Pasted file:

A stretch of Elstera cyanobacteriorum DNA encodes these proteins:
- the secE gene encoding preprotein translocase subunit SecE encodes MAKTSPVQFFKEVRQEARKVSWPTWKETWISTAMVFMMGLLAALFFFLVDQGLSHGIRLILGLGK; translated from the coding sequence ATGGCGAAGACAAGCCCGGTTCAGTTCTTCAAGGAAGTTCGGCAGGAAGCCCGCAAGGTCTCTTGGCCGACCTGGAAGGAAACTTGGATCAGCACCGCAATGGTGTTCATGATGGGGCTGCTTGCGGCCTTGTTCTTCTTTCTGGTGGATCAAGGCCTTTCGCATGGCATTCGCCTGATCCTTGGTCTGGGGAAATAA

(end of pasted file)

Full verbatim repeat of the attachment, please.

A stretch of Elstera cyanobacteriorum DNA encodes these proteins:
- the secE gene encoding preprotein translocase subunit SecE encodes MAKTSPVQFFKEVRQEARKVSWPTWKETWISTAMVFMMGLLAALFFFLVDQGLSHGIRLILGLGK; translated from the coding sequence ATGGCGAAGACAAGCCCGGTTCAGTTCTTCAAGGAAGTTCGGCAGGAAGCCCGCAAGGTCTCTTGGCCGACCTGGAAGGAAACTTGGATCAGCACCGCAATGGTGTTCATGATGGGGCTGCTTGCGGCCTTGTTCTTCTTTCTGGTGGATCAAGGCCTTTCGCATGGCATTCGCCTGATCCTTGGTCTGGGGAAATAA